Death comes to town ... and he's a bit of a loser 0
Death is coming to town, and he's wearing a red codpiece and a matching vest.
And the vest used to belong to the Friendly Giant.
If that sounds like something the Kids in the Hall might dream up, it could be because they did.
With "Kids in the Hall: Death Comes to Town," the comedy troupe that redefined weird for the 1990s is back on-screen for the first time in 14 years.
The eight-part series, premiering Tuesday, Jan. 12, on CBC Television, reunites Dave Foley, Bruce McCulloch, Kevin McDonald, Mark McKinney and Scott Thompson for the first time on film or TV since their 1996 movie, "Brain Candy."
Co-creator and producer McCulloch describes the show as a blend of "unbridled comic joy" and "stranger stuff."
The Kids have always been into unbridled comic joy and stranger stuff -through the series that ruled sketch comedy from the late 1980s to the mid-1990s, as well as three tours in the past 10 years.
And with the Kids back on CBC, where they started, it's appropriate that an odd piece of network history has come home with them.
"The red vest that I'm wearing actually belonged to the Friendly Giant," says McKinney, who plays the title character. "We found it in stock. That stuff was all sold off as the CBC got shrunk, and it went to this stock house in Toronto.
"And people's reaction to it was extraordinary. I would tell people about it on set, and they would creep forward and touch it and go, 'Yeah!' "
The codpiece, he says, belonged to "the Unfriendly Giant."
With "Death Comes to Town," the Kids have abandoned short-form comedy for an eight-part serial that blends murder mystery, courtroom drama and soap opera.
And it all starts when Death rides into the northern Ontario town of Shuckton (North Bay) on a bus and decides to hang around, with grimly funny results.
"It's kind of the 'Brain Candy' model," McCulloch says. "We play all the good parts, and there's the odd special guest like Dan Redican ('Puppets Who Kill') or Colin Mochrie. But we tried to do most of it. And we don't do this that often, so why not?"
The multiple roles played by the Kids range from the pompous mayor to a morbidly obese, housebound ex-hockey player and a senile pizza deliverywoman.
But it won't be a parade of favorite characters, McCulloch says.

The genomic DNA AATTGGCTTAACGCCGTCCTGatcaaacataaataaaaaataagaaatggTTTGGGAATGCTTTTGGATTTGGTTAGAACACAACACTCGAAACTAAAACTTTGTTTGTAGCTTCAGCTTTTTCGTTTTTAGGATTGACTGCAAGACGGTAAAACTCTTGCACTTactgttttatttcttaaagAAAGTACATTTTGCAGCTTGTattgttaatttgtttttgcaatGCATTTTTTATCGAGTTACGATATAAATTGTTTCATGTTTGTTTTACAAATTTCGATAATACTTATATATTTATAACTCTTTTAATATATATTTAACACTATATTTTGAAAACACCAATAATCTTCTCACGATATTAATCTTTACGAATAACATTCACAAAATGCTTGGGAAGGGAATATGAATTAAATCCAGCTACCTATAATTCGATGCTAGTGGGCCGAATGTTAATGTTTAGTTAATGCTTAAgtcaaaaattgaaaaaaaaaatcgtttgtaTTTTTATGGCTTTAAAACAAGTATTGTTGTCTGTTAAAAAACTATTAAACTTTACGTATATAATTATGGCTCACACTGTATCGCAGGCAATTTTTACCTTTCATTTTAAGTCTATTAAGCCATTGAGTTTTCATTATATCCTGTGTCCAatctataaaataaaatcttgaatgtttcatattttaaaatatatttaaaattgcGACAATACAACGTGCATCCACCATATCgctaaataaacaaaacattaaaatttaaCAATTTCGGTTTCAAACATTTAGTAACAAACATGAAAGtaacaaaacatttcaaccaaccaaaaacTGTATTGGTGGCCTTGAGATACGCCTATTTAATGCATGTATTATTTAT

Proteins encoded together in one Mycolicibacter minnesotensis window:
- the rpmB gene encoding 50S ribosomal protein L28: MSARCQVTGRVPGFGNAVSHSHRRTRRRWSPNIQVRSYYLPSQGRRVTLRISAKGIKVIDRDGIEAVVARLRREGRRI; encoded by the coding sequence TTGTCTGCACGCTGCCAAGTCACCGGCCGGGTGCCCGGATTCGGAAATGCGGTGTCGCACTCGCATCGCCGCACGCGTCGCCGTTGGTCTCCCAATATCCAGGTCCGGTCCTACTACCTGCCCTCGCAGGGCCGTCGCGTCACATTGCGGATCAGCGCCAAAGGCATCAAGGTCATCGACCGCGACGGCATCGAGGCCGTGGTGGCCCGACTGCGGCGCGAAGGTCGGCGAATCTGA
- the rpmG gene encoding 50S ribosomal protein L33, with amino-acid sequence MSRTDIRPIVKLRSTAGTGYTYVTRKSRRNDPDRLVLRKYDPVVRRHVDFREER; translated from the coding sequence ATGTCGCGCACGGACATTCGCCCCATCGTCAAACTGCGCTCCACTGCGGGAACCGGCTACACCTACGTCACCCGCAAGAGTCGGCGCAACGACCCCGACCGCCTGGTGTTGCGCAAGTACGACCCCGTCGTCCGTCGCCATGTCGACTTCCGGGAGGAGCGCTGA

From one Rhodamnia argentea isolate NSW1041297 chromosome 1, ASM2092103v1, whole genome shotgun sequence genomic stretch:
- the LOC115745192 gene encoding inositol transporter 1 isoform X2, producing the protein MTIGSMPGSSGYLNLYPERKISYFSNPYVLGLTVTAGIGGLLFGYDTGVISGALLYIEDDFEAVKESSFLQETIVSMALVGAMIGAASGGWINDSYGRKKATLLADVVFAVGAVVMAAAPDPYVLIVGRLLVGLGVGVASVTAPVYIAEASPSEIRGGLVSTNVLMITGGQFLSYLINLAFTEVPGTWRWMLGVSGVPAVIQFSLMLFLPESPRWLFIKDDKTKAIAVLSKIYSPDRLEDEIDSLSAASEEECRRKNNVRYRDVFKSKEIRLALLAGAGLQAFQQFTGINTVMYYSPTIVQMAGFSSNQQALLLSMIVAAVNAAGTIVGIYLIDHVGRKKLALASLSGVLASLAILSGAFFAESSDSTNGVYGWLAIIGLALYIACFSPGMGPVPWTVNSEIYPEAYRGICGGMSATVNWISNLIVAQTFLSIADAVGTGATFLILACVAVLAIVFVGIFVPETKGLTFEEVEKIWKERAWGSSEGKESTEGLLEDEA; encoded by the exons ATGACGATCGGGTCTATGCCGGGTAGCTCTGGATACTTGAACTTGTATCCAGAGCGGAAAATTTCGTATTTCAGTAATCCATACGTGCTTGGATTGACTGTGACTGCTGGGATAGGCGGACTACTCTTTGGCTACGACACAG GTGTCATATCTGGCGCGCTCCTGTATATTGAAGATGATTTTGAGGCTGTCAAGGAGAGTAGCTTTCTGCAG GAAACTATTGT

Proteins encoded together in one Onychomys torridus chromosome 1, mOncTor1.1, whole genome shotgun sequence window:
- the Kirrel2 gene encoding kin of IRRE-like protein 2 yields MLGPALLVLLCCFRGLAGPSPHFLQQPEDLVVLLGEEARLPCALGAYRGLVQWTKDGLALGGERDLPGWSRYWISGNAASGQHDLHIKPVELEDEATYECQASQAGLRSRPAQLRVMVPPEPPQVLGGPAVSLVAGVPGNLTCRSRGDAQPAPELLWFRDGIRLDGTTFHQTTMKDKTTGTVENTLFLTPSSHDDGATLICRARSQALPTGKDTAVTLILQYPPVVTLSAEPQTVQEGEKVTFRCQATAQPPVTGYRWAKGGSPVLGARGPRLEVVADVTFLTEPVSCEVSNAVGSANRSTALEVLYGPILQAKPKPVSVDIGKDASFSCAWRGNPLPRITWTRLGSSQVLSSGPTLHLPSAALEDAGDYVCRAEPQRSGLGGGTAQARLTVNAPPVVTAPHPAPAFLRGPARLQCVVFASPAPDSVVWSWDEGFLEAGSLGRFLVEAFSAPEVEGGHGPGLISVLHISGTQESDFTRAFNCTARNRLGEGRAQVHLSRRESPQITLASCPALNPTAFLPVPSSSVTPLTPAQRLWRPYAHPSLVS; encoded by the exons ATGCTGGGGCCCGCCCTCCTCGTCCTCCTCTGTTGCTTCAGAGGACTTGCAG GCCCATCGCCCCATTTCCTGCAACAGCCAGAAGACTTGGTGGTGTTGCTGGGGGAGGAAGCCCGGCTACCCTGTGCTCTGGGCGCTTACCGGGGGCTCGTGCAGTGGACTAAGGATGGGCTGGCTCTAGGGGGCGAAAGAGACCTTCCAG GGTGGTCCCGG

"I've always been cognizant of how comedians age, and I've seen some people try to appear younger in their performance," McCulloch says. "I think when I started figuring out the landscape for all these characters, their ages are appropriate.
"I play the belligerent mayor, and Dave Foley plays my drunk wife, and she's kind of a thick, boozy broad. We're playing people relatively our age. I'm not playing a rock star. I'm playing an attorney. I'm playing a mayor. I'm playing a big fat guy."
"Death has been bad-joked to death," McCulloch says. "This is our version of it, and Mark's in a red codpiece, and his gut is in all its glory."
He also rides around town on an electric-powered mustang bicycle gaily festooned with human bones.
He's like Clarence the angel in "It's a Wonderful Life" -a low-rank Death whose beat is the boondocks because he's not ready for the big time.
Like the heavy-metal Satan whom McKinney used to play on the sketch series, this Death is a bit of a loser.
"I always used to like to make the dark characters as stupid as I could make them," McKinney says. "They're self-centered and easily bored and self-seeking. They're kind of spoiled and petulant.
"There's more than one Death, and he's gotten stuck on this crappy circuit. I don't want to give too much away, but there's a reason central to the story why he's on this crappy circuit, and it all took place in Shuckton, this little town."
The idea for the series started with McCulloch, who says he was intrigued by the idea of a supernatural force walking among us. Then, as the other Kids bought into it, it became a group writing project.
In the early years, McCulloch says, the Kids were known for occasionally ferocious creative differences.
"We were battling the world, so we sometimes battled each other."
This time around, he says, they got along without a lot of tension.
"I really can't tell if this is the beginning of a new phase or a swan song. I don't know what we're going to do next. We come and go as a group, and that's kind of our strength.
"But it's interesting to work with these guys as older men. The sins of the past kind of go away as time batters us all and makes us better people."